Child marriage has a significant economic impact, new World Bank research states

27 June, 2017

London – The first global study on the economic cost of child marriage shows that this human rights violation also has a major negative impact on national economies. The Economic Impacts of Child Marriage research, conducted jointly by The World Bank and The International Center for Research on Women (ICRW), shows that the biggest economic impacts of child marriage are related to fertility and population growth, education, earnings and the health of children born to young mothers. The study highlights that investments in ending child marriage can help countries achieve multiple development goals.

Speaking about the launch of the report today in Washington DC, Lakshmi Sundaram, Executive Director of Girls Not Brides [i], said: “This research provides crucial evidence showing that child marriage doesn’t just impact the lives of the 15 million girls married every year, but also has a major negative impact on the economic development of the countries in which these girls live. Governments and other policy-makers should be spurred on by this research to commit additional energy and resources to ending child marriage by 2030. By ridding the world of child marriage, we can help alleviate poverty and ensure that girls everywhere have access to a brighter future.”

The three-year research project examined existing data from 15 to 25 [ii] countries. It looked at ways in which child marriage may influence economic and social outcomes at the household and national levels.

Education

The results strongly support the promotion of girls’ education to not only protect girls from marriage but also provide them with the tools to lead more empowered lives. Girls who marry as children are less likely to complete secondary education: every year of marriage before the age of 18 reduces the likelihood of girls’ secondary school completion by four to six percentage points. Continuing schooling also helps reduce child marriage – each year in secondary school education reduces the risk of child marriage for girls by six percentage points. In addition, the more education a girl has, the more likely her children will be educated.

Fertility

The report also shows that child marriage and early childbearing have significant implications. Women married before 18 are likely to have more children, impacting both their own health and welfare as well as that of their families. More children in a household reduces the ability to pay for food, education and healthcare. At a national level, child marriage contributes to population growth by increasing fertility. The report estimates that a girl marrying at 13 will have on average 26% more children over her lifetime than if she had married at 18 or later. This has a national impact by placing an increased burden on basic services. The study found that by ending child marriage, birth rates would decrease, productivity increase, and countries could benefit from economic growth and a shifting population age structure, often referred to as the ‘demographic dividend’.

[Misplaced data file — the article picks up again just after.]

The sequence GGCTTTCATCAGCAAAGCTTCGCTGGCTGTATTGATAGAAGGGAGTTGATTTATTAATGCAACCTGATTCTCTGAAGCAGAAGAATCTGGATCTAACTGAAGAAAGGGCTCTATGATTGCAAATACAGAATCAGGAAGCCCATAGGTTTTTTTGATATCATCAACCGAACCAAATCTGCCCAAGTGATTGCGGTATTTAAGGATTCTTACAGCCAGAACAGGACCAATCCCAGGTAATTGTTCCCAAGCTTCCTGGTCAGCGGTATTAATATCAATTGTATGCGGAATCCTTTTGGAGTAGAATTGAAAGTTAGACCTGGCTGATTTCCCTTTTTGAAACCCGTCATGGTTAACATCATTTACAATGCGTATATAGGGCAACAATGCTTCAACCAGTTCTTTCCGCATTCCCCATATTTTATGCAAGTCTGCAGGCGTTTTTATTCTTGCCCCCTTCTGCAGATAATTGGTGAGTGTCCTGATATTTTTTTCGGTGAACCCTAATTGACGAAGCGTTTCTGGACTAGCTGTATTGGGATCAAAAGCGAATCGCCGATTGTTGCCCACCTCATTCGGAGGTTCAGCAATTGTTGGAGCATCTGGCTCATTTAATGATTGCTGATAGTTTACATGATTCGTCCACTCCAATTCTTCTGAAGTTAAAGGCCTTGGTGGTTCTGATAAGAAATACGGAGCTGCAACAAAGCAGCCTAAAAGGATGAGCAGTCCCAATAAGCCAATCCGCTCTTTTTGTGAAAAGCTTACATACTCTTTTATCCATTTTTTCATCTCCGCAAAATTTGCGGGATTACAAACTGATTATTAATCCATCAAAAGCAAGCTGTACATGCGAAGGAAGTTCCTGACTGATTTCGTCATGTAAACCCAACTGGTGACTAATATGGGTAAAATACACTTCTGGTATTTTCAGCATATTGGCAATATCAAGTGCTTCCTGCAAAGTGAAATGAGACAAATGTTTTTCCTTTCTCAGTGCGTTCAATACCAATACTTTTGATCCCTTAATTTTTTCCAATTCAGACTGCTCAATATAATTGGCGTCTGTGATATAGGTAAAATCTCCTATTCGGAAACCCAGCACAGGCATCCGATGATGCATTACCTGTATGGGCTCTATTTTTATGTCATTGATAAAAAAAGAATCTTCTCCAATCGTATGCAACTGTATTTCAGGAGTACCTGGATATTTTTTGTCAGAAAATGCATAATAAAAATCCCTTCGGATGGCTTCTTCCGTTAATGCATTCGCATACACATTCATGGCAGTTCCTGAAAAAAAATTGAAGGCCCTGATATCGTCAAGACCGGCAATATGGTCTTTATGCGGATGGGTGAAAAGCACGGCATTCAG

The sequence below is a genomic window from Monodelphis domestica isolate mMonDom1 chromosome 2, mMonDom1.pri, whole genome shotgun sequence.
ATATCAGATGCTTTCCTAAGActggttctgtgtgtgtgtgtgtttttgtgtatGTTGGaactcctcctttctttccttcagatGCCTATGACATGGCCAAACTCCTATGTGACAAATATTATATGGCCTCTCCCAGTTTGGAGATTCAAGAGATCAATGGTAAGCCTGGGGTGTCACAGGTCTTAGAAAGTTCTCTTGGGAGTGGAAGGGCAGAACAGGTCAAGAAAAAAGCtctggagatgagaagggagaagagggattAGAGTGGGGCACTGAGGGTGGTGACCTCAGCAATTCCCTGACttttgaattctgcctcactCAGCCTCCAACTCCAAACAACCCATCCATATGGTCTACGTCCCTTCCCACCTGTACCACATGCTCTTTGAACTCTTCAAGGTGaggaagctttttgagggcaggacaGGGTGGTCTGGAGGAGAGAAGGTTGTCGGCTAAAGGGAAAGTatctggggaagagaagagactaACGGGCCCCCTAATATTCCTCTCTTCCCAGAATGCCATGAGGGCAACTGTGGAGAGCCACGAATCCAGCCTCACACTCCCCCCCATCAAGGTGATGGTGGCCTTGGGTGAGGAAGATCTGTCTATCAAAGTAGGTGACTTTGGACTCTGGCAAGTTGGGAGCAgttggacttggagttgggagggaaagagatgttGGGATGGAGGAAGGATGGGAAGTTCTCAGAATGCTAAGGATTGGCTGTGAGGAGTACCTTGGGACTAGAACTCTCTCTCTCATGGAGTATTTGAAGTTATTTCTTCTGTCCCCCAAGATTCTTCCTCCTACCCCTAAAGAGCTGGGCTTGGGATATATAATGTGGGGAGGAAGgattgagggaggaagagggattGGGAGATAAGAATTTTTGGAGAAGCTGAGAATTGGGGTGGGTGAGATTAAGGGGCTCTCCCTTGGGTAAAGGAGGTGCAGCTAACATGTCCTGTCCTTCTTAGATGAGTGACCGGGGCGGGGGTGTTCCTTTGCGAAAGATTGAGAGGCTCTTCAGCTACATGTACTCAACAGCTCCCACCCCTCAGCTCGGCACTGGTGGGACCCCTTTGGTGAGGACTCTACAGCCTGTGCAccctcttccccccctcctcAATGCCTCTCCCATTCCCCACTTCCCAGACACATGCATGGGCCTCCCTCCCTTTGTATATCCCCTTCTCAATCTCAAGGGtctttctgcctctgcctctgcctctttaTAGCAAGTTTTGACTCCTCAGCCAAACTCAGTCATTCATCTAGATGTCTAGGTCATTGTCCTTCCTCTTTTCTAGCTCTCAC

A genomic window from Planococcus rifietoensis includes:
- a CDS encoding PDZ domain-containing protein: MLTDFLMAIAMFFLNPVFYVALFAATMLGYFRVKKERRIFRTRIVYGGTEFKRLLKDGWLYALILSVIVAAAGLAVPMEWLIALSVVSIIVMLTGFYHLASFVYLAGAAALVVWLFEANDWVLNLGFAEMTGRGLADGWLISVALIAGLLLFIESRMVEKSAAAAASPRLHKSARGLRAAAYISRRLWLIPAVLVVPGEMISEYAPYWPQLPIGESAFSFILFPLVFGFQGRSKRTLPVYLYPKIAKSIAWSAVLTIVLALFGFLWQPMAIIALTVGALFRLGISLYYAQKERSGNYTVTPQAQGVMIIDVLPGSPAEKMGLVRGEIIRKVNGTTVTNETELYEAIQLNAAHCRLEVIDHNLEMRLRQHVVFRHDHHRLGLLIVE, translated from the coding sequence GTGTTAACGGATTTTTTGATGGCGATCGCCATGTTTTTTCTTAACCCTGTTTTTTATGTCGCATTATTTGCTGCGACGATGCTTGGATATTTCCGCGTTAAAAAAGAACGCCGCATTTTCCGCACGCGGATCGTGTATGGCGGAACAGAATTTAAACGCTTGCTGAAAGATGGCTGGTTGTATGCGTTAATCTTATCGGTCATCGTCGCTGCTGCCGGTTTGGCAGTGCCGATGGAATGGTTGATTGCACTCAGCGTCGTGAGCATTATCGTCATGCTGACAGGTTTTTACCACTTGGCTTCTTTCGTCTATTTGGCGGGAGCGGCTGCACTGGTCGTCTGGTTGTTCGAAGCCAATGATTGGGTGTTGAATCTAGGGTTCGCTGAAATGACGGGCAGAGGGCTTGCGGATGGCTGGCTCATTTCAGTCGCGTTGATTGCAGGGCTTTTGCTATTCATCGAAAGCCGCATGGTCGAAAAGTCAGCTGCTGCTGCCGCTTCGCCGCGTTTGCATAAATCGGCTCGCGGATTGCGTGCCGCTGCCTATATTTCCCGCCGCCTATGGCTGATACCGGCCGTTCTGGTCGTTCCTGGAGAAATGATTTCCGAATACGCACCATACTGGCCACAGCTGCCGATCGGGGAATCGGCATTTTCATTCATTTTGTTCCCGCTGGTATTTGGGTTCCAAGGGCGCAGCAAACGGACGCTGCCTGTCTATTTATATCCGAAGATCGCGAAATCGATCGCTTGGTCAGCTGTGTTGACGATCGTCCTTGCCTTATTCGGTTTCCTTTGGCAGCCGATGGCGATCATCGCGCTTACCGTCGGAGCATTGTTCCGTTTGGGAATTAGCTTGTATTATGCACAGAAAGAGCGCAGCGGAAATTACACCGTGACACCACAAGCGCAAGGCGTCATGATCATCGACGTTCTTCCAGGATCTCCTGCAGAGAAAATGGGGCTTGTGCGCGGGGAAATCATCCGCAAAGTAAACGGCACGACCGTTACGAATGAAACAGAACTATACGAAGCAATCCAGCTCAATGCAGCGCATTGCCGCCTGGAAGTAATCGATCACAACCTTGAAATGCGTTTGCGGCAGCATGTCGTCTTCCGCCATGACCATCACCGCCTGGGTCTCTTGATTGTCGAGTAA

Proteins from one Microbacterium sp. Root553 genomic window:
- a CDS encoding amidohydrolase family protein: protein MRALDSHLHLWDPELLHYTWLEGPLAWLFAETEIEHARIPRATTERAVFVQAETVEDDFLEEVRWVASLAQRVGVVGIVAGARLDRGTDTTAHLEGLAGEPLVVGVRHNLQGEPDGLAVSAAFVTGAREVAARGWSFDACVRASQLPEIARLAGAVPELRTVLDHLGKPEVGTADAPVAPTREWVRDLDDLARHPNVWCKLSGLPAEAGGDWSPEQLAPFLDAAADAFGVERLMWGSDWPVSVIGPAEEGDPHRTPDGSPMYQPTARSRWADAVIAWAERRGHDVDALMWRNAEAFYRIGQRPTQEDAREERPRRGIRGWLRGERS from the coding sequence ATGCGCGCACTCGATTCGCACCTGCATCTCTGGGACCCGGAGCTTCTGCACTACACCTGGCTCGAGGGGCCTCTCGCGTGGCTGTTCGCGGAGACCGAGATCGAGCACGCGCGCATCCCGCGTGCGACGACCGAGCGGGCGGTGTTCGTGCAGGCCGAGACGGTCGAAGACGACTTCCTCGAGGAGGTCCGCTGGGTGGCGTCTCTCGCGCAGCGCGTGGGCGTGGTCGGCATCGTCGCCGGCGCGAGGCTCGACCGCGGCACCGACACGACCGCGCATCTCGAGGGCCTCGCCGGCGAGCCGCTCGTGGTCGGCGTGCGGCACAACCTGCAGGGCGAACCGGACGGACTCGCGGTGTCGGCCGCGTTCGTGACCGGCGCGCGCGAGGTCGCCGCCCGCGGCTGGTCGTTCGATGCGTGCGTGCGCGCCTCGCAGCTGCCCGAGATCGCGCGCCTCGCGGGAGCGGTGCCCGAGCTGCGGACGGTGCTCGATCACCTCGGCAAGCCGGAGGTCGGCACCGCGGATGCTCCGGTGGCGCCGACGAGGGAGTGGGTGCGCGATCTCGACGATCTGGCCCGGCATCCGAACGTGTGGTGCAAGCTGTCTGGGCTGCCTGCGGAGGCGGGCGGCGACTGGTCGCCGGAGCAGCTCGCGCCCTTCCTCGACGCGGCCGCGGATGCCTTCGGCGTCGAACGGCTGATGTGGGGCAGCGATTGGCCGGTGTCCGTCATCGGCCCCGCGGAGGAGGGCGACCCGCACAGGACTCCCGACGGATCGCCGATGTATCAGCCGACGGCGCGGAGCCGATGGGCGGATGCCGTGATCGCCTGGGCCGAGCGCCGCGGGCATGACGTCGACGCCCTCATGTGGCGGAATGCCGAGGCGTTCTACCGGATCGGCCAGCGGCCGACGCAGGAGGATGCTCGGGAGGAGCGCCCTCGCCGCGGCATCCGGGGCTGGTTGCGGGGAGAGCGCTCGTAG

Child health and nutrition

Infant morbidity and mortality is higher amongst children born to mothers under 18. These children have an increased risk of dying before their fifth birthday by 3.5 percentage points on average, and an increased risk of stunting by 6.3 percentage points. The annual estimated economic benefits of ending under-five mortality and stunting would be close to US$98 billion annually by 2030. Ending child marriage would have an impact on reducing early childbirths and reducing child deaths.

Earnings and productivity

Child marriage was identified as having a substantial impact on women’s potential earnings and productivity. This is because child marriage curtails education attainment which in turn reduces women’s expected earnings in adulthood. It also can curb their influence within the household and limit their bargaining power. By ending child marriage, countries could increase their national earnings on average by 1%.

Ms Sundaram concluded by saying: “The 750+ member organisations of Girls Not Brides will not be surprised by the results of this research. Every day, they see the devastating impacts of child marriage. Our members have a key role to play to in raising public awareness of this harmful practice and in encouraging their governments to take action. Using evidence from the World Bank / ICRW study will help reinforce our members’ advocacy work and help make their collective voice stronger. Governments must understand that ending child marriage is not only the right thing to do, it is also the smart thing to do.”

ENDS

For interviews with Lakshmi Sundaram please contact Fiona Carr, Head of Communications, Girls Not Brides: Fiona.Carr@GirlsNotBrides.org / +44 (0)7392 310 256

Notes to editors

[i] About Girls Not Brides – Girls Not Brides is a global partnership of more than 750 civil society organisations from over 90 countries united by a commitment to work in partnership to end child marriage and enable girls to fulfil their potential. In consultation with more than 150 members, partners and experts, Girls Not Brides created a common Theory of Change, which outlines the range of approaches needed to end child marriage.

[ii]  The study focussed on 25 to 15 countries depending on the topic being considered. There were 15 core countries: Bangladesh, Burkina Faso, Democratic Republic of Congo, Egypt, Ethiopia, Malawi, Mali, Mozambique, Nepal, Niger, Nigeria, Pakistan, Republic of Congo, Uganda and Zambia. In all countries the main data used for estimations were Demographic and Health Studies (DHS), as well as Living Standards Measurement Studies.

In addition to the analysis of existing data, nationally representative household surveys took place in Ethiopia and Niger, as well qualitative research in six countries, with a focus on Ethiopia, Nepal and Niger.